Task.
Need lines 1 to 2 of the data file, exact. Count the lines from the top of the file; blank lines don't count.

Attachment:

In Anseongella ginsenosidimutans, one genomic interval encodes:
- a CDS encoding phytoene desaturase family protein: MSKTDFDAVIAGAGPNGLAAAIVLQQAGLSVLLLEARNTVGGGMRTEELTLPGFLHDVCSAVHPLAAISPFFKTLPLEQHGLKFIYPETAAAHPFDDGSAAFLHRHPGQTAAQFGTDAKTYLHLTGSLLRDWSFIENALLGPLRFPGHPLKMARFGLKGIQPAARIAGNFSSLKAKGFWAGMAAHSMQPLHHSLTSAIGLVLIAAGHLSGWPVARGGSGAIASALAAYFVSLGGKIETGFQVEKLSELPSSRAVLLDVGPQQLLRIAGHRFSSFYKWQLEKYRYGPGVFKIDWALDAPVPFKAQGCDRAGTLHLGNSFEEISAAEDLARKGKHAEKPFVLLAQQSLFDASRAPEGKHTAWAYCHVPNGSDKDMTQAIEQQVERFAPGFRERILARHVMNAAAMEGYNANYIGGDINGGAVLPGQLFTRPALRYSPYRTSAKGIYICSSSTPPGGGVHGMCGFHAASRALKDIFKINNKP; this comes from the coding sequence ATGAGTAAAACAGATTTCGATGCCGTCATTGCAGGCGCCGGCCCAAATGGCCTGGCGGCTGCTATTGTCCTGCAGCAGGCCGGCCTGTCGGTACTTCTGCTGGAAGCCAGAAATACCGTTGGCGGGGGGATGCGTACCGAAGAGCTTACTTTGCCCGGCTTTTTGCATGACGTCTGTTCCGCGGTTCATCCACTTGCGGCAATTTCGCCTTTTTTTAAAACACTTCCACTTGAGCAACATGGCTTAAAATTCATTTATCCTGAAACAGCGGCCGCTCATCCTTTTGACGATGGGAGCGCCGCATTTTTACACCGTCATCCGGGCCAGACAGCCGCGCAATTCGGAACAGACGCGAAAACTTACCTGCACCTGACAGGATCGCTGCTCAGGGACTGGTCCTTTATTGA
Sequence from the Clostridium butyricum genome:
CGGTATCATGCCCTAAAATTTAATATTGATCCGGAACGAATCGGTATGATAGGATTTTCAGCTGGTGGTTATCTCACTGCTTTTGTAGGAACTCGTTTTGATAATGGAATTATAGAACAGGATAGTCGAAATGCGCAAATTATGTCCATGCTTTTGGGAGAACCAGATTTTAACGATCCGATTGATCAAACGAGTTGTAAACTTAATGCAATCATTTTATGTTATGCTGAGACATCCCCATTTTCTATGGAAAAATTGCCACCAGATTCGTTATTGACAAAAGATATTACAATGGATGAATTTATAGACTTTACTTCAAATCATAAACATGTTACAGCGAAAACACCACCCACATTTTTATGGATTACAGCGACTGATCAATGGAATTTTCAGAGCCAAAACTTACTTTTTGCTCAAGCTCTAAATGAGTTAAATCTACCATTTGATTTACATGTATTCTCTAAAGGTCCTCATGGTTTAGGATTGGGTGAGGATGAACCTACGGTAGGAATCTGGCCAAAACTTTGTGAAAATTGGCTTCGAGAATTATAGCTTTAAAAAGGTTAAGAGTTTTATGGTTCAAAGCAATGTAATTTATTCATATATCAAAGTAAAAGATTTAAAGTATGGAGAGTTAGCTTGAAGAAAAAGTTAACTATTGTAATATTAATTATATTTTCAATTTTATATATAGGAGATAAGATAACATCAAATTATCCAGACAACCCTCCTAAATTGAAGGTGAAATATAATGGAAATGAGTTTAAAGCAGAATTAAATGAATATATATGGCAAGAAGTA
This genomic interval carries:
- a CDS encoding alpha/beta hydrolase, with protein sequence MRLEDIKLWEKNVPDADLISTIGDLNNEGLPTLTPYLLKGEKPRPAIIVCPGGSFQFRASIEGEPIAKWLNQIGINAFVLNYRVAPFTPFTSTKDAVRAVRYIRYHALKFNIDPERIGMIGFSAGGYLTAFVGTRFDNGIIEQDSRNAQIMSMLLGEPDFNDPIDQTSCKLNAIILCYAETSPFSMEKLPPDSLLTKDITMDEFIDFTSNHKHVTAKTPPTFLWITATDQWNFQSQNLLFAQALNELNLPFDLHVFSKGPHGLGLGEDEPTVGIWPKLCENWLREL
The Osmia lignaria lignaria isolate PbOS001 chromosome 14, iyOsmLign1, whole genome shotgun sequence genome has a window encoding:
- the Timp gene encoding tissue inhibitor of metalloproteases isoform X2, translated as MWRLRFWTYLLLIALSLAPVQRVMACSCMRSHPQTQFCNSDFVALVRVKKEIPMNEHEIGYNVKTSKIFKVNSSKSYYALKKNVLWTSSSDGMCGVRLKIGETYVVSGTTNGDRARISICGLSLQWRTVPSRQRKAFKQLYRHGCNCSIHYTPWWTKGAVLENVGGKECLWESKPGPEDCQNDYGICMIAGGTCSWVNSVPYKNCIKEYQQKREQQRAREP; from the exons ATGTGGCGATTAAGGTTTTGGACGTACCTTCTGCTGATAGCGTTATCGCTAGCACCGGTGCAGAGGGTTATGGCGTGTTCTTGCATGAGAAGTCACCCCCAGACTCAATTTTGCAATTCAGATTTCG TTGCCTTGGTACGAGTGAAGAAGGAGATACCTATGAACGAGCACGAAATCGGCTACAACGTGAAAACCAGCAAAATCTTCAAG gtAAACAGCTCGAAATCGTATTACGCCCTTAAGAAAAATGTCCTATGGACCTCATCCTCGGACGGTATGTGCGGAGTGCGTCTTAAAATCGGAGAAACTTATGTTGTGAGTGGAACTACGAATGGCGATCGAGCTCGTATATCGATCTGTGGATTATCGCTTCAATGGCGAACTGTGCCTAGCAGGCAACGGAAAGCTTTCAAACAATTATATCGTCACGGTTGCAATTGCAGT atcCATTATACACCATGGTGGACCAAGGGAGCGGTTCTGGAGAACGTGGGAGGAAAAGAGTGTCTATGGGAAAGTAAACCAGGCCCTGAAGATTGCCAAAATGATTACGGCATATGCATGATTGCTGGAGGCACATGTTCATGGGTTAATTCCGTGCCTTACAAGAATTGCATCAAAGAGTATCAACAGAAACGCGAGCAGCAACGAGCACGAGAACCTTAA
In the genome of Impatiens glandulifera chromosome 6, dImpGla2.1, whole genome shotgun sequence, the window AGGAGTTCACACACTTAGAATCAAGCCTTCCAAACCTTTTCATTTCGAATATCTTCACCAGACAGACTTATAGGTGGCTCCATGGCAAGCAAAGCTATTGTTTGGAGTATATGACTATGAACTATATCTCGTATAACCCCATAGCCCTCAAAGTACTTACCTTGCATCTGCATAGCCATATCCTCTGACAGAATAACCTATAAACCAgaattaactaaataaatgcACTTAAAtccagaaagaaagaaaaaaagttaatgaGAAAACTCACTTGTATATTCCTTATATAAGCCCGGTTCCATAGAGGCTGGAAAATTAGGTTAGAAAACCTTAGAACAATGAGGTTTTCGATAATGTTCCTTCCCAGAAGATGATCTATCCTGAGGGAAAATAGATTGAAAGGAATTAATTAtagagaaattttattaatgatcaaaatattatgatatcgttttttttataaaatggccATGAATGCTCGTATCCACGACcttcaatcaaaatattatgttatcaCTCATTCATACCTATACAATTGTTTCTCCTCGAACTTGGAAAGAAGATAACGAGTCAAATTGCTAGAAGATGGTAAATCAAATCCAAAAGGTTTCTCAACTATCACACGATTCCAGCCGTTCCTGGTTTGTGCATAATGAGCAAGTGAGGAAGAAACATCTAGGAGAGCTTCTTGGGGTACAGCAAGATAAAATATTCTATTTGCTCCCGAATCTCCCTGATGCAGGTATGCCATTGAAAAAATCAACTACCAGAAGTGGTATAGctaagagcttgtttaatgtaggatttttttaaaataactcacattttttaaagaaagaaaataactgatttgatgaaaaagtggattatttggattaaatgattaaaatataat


In Anseongella ginsenosidimutans, one genomic interval encodes:
- a CDS encoding phytoene desaturase family protein: MSKTDFDAVIAGAGPNGLAAAIVLQQAGLSVLLLEARNTVGGGMRTEELTLPGFLHDVCSAVHPLAAISPFFKTLPLEQHGLKFIYPETAAAHPFDDGSAAFLHRHPGQTAAQFGTDAKTYLHLTGSLLRDWSFIENALLGPLRFPGHPLKMARFGLKGIQPAARIAGNFSSLKAKGFWAGMAAHSMQPLHHSLTSAIGLVLIAAGHLSGWPVARGGSGAIASALAAYFVSLGGKIETGFQVEKLSELPSSRAVLLDVGPQQLLRIAGHRFSSFYKWQLEKYRYGPGVFKIDWALDAPVPFKAQGCDRAGTLHLGNSFEEISAAEDLARKGKHAEKPFVLLAQQSLFDASRAPEGKHTAWAYCHVPNGSDKDMTQAIEQQVERFAPGFRERILARHVMNAAAMEGYNANYIGGDINGGAVLPGQLFTRPALRYSPYRTSAKGIYICSSSTPPGGGVHGMCGFHAASRALKDIFKINNKP; this comes from the coding sequence ATGAGTAAAACAGATTTCGATGCCGTCATTGCAGGCGCCGGCCCAAATGGCCTGGCGGCTGCTATTGTCCTGCAGCAGGCCGGCCTGTCGGTACTTCTGCTGGAAGCCAGAAATACCGTTGGCGGGGGGATGCGTACCGAAGAGCTTACTTTGCCCGGCTTTTTGCATGACGTCTGTTCCGCGGTTCATCCACTTGCGGCAATTTCGCCTTTTTTTAAAACACTTCCACTTGAGCAACATGGCTTAAAATTCATTTATCCTGAAACAGCGGCCGCTCATCCTTTTGACGATGGGAGCGCCGCATTTTTACACCGTCATCCGGGCCAGACAGCCGCGCAATTCGGAACAGACGCGAAAACTTACCTGCACCTGACAGGATCGCTGCTCAGGGACTGGTCCTTTATTGA